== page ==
9/21/22: RHDV2 vaccine clinics now available - please call us at (860) 347-8387 for information and to be placed on a waitlist for upcoming vaccine clinics.
Rabbit owners should be made aware of the dangers of rabbit hemorrhagic disease (RHDV2), a deadly and contagious disease that has begun spreading throughout the United States.
As of September 2022, RHDV2 has been confirmed in Connecticut. The virus is highly contagious and spreads rapidly among both wild and domestic rabbit populations, and can survive outside a host for several months and be carried on surfaces such as shoes, tires, insects, bedding, food, and more. With an over 90% mortality rate, symptoms can appear very suddenly and there are no medications or treatments to prevent them.
A vaccination for the virus has existed for many years in Europe and other parts of the world, but not in the USA. In October 2021, MedGene, an American vaccine manufacturing company, received emergency authorization from the USDA to offer a vaccine. Connecticut's state veterinarian has approved use of the vaccine. Supplies are very limited as only veterinarians approved by the state can administer these vaccines, including Dr. Sojka from the Avian & Exotics specialty department at Pieper Veterinary. We have already vaccinated over 100 rabbits to prevent them against RHDV2. For more information about getting your rabbit vaccinated, read below:
The RHDV-2 Vaccine Clinic is a two-part clinic that will take place at 730 Randolph Rd in Middletown, CT:
- CT residents only - rabbit owners must provide proof of residency
- Rabbits must attend both days to receive two doses of the vaccine for full immunity
- The state of CT requires vaccinated rabbits be identified by either a microchip or an ear tattoo, which will be performed at the time of the first vaccine
- Rabbits must be 4 weeks of age or older and in good health
- The cost for one rabbit to receive both doses of the RHDV-2 vaccine and microchip identification is $180.
Frequently Asked Questions:
How do I sign up for Pieper's vaccine clinic?
Please call (860) 347-8387 and let us know you'd like to sign up for the rabbit vaccine clinic and we'll be happy to assist with getting your information for our clinic waitlist. This clinic is by appointment only - supplies are limited, and walk-ins will not be accepted.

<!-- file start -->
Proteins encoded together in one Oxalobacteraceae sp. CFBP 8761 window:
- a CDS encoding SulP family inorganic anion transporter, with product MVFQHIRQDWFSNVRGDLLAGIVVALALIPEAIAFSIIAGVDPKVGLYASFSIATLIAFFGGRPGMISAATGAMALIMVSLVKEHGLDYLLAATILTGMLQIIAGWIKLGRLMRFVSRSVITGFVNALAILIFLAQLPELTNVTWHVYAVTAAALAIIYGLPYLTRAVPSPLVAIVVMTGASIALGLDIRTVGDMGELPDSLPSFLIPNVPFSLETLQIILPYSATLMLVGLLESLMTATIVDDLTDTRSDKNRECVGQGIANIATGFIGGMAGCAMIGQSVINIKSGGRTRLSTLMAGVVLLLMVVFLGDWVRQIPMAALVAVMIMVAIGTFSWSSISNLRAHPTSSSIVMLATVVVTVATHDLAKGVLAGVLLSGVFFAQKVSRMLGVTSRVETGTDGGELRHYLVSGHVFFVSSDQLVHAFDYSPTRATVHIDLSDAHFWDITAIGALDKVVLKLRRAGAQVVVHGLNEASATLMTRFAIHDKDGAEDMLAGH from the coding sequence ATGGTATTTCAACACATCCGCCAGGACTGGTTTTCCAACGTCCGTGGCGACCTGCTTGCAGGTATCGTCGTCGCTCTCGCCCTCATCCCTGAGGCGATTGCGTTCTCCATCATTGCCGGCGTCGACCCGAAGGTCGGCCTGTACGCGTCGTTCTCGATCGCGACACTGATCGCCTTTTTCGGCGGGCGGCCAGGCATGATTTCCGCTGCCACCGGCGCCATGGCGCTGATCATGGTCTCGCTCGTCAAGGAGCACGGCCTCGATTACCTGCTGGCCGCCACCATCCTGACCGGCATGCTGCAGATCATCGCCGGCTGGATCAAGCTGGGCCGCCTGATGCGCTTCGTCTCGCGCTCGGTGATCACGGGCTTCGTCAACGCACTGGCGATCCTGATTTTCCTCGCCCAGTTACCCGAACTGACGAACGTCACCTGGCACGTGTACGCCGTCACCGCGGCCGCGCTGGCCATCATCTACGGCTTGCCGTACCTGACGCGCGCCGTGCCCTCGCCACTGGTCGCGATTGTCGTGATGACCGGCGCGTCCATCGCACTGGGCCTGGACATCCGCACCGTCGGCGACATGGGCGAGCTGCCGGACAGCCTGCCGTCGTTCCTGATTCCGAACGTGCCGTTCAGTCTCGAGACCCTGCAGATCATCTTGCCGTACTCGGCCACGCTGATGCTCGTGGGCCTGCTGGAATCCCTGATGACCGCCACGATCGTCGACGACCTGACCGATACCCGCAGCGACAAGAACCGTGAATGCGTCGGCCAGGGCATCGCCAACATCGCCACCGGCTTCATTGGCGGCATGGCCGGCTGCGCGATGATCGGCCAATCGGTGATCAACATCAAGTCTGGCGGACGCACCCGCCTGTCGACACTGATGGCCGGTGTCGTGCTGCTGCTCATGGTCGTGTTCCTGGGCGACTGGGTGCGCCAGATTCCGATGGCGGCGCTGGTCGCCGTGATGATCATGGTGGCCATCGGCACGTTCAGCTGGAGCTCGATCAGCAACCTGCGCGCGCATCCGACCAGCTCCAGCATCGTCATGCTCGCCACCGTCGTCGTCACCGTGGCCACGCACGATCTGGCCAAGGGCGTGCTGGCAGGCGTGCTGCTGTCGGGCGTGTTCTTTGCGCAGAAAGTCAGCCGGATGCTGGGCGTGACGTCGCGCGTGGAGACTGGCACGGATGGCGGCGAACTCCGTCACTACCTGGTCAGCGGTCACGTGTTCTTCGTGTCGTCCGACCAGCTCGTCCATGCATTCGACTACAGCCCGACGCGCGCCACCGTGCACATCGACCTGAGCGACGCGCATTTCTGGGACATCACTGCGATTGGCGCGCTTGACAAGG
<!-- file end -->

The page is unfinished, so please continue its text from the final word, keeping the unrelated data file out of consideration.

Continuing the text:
Can RHDV2 affect my dog/cat/other animal?
No, the RHDV2 virus is only infectious to rabbits and hares (both wild and domestic). It does not pose a danger to other animals, including cats and dogs. However, other animals can still act as a surface that carries the virus: for example if you have both a pet rabbit and a pet dog, you should not let your dog chase or interact with wild rabbits as the dog could potentially carry the virus back home.
Is the RHDV-2 vaccine safe?
Yes, the vaccine has been found to be both safe and effective during trials in healthy young experimental rabbits. The most common side effects included some cases of slight fever, lethargy, and swelling at the site of the injection, which resolved within 48 hours.
Why does my rabbit need identification after the vaccine?
Because there is currently no test to distinguish vaccinated from unvaccinated animals, the state veterinarian of CT requires that all rabbits have a permanent identifier. This is done by either a microchip (which is also important to have if your rabbit ever gets lost), or a small ear tattoo for farm rabbits. The vaccines will also be noted in your pet's medical records.
My rabbit needs a check-up/nail trim/other problem looked at - can they get that done during the vaccine clinic?
No, the vaccine clinic is only for the RHDV-2 vaccine - no other vaccines, physical examinations, nail trims, or other services will be provided. If your rabbit is unwell, please contact their primary care veterinarian to schedule an appointment, as we cannot vaccinate sick rabbits.
My rabbit doesn't have a primary care veterinarian - can they still attend the vaccine clinic?
Yes, you will be asked for your primary care veterinarian's information when scheduling but all rabbits who live in the state of CT are welcome. If you do have a primary care veterinarian, they will be sent medical records notifying them that your rabbit has been vaccinated.
What are the symptoms of RHDV-2?
Because this disease progresses very quickly, rabbits will often display only minor symptoms or even none at all before sudden death. Some symptoms include fever, lethargy, bleeding, and weakness. There are unfortunately no treatments available, which is why vaccinating your rabbits and being safe about their access to other rabbits is the best thing you can do to help keep them safe and healthy.
How can I protect my rabbits from RHDV-2?
Because this virus is so contagious and can survive for many months on surfaces, it's important to be careful of any potential exposure. Make sure to change or sanitize clothing or shoes if you interact with other rabbits, keep shoes away from your rabbits, do not allow your pets to have contact with wild rabbits or other pets outside your home, sanitize any equipment or cages regularly, and do not feed plants or grasses found outside. If you have a rabbit at home and are bringing home a new rabbit, keep them quarantined from each other for at least 30 days. Your rabbit's veterinarian can provide more guidelines and suggestions based on your rabbit's lifestyle.